The weird, black, spidery things of Mars


52 Responses to “The weird, black, spidery things of Mars”

  1. Robert says:

    Awesome, the carbon dioxide trees of Mars.

  2. Gilbert Wham says:


  3. PhosPhorious says:

    5 bucks says they’re sorns.

  4. C D says:

    Do you have permission to show photographs of the BP Oil Fields on Mars? Their lawyers can be quite vicious in defending BP’s individual rights.

  5. Great, so instead of a fire swamp, Mars has exploding deserts.  And quicksand.  What’s next, rodents of unusual size?

  6. DreamboatSkanky says:

    Yeah, but where were they when the fly tried to break our balls?

  7. GawainLavers says:

    Mars mushroom-cacti. How tall are they?  And how is it that I’ve heard more than I ever want to about that stupid “face” and I’ve never heard of this?


    • GawainLavers says:

      I guess if the competing explanations are phototropic mars-algae and 100 meter geysers then nobody really knows how tall they are.

    • ChipN says:

       Like Cliff says, a whole lot of cactopodes that have never been in my kitchen. Oh, but they have!! NASAs budget is $1,725 a year from every US taxpayer, that’s one heck of a lot of groceries!! And $175 of that is for the Space Shuttle program 2013. What? The Space Shuttle is retired! Apparently NASA didn’t get the memo. $3.5B a year for the Space Shuttle program ’13.

  8. Derek Prowse says:

    one wonders how far the rover(s) are from these phenomenon.

    • oasisob1 says:

      Yeah, if only we could get pictures of them from the ground…

      • ocker3 says:

         I think the next probe we send should leave behind observation posts that network and send pictures of their surroundings back to the rover/base station for transmission back to Earth. We’re getting cross-section photos here, we need longtitudional studies!

  9. Christopher says:

    I find the theories plausible, but to be on the safe side I think we need to go there and check them out.

  10. I spent waaaaaaaayy too much time chasing these things down a few years back online. They’re known as “Seeps” and some of them ran for miles and miles across the surface, sometimes even going uphill. Had a huge collection of them bookmarked but that was a different computer.

  11. Chuck says:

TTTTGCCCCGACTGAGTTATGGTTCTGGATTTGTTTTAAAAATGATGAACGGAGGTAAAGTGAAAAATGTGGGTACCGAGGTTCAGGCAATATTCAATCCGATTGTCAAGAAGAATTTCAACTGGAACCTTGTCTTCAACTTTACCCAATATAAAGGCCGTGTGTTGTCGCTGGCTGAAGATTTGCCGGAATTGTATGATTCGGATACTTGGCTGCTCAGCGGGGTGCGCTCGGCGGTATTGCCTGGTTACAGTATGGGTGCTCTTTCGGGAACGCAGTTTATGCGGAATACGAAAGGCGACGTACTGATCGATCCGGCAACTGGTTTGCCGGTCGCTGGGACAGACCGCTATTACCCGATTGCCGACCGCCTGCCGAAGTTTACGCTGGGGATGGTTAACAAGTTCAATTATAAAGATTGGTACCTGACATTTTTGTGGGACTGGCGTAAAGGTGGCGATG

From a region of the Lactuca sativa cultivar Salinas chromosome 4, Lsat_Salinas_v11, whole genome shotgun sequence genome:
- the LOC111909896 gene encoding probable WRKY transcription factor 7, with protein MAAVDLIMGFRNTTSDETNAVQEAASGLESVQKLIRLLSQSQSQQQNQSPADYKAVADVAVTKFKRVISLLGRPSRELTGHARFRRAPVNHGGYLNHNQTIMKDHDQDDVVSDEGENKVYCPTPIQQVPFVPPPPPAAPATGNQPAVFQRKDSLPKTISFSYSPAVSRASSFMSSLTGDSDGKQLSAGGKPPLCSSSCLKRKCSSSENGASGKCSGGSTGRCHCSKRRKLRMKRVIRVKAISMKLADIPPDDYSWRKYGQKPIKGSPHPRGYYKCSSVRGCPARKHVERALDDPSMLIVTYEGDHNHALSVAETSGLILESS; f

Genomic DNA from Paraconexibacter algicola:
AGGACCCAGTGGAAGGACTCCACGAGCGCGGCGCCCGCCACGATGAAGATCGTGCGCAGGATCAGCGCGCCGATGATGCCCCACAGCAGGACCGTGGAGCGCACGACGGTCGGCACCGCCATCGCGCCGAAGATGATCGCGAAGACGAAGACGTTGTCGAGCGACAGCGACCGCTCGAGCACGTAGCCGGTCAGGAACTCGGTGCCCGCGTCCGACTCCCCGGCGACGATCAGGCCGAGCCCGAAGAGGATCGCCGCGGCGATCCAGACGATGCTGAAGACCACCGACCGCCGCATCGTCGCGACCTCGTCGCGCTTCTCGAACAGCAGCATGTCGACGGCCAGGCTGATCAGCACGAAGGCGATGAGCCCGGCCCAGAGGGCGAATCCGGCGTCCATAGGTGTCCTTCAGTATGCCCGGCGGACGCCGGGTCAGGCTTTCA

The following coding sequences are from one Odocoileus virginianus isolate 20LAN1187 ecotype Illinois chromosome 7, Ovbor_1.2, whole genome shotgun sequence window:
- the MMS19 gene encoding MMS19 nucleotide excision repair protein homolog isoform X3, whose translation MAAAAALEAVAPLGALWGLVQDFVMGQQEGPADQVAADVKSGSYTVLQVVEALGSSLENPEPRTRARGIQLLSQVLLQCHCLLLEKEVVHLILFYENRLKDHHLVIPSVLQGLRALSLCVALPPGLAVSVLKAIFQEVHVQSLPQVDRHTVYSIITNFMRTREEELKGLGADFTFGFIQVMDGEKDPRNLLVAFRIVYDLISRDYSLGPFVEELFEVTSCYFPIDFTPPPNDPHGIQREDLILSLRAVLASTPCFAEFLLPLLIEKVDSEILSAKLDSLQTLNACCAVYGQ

The Weird, Black, Spidery Things of Mars is one of my favorite novels.  Someone should make it into a movie.

  12. Cowicide says:

    Send in the woodpeckers to go eat these things!

    Better audio than attached below:

  13. Felton / Moderator says:

    It’s an ugly planet, a bug planet, a planet hostile to life…

  14. Mitchell Glaser says:

    Those are clearly the tops of underground trees. Now if we can only get some good shots of the woodpeckers…

  15. Artimus Mangilord says:


  16. Flashman says:

    I can’t believe there wasn’t a single reference to David Bowie in either the article or this post.

  17. baconfriedpork says:

    clearly they’re Fremen windtraps

  18. Ramone says:

    They’re Freman tracking the great worm. #THESPICEMUSTFLOW

  19.  The first formal account of the Bat-Rat-Spider appeared in the 1959 documentary “Angry Red Planet”.  There is nothing new here.

  20. Stryx Varia says:

    Singing Corals.

    Just ask Takeshi Kovach.

  21. omems says:

    Looks like (scale notwithstanding) a chromatogram.

  22. Michael Whittier says:

    Clearly Someone didn’t brush the crumbs from the cake before adding the delicious burnt-sugar icing.

  23. Sirkowski says:

    Spiders from Mars, d’uh.

  24. awjt says:

    Maybe they are only on the sand dunes because they MAKE the sand dunes. Then, naturally, the wind blows the sand around into typical dune shapes. As well as the black iron sulfide type seepage spewing and blowing about. We have the same kind of thing on earth, except ours are typically undersea, called black smokers. They are responsible for massive sulfide deposits, which we can thank for most of the precious metals we possess.

  25. Dr Boom says:

    Shadow Vessels – just don’t let any telepaths near them.

  26. lorq says:

    Spice Blow.  The body of Liet Kynes is lying at the bottom of one of these.

  27. Chris Reed says:

    Clearly the tips of ancient alien skyscrapers from a city hidden beneath the sand

  28. Harvey says:

    They look like the lizard-like creatures as described by Andrew Basiago. He claimed to have teleported to Mars. Listen at 6:40.

  29. franko says:

    HELLOOOOOOO…. of *course*, they are sandworms, coming up to warm themselves in the springtime sun. *eyeroll*

  30. Ian Osborne says:

    …or they’re trees.

  31. Sometimes a tree is just a tree.

  32. CognitiveDissident says:

    Definitely lost Ewoks marching in a line.
    (Wrong planet? I said they were lost, didn’t I?)

  33. howaboutthisdangit says:

    That’s a firing range.  Marvin has been testing his Illudium Q-36 Explosive Space Modulator.

  34. Thorzdad says:

    So, Mars has Morgellon’s disease?

  35. IndexMe says:

    My dispassionately reasoned conclusion was, sharkfin trees. They pop up out of the top of the dunes to maximize available heat, light and updrafts. Tiny seedpods crackle open on the warmest days of Spring, launching light, feathered spores like powdery carbon black snowflakes that can travel an entire hemisphere in the month of wind.

    On another note I’ve been thinking our next rovers should be able to jump and include legs, and arms to right yourself after a tumble. Maybe necessary for exploring geyser country?

  36. BombBlastLightingWaltz says:

    Two or three of the orbital photo’s, at Rocket Krulwich’s site, look like  giant ‘caterpillars’ with setae (hairs) on its body segments. 

  37. Dirtgrain says:

    Green Patches?

  38. DreamboatSkanky says:

    Sic ‘em, AMEE!

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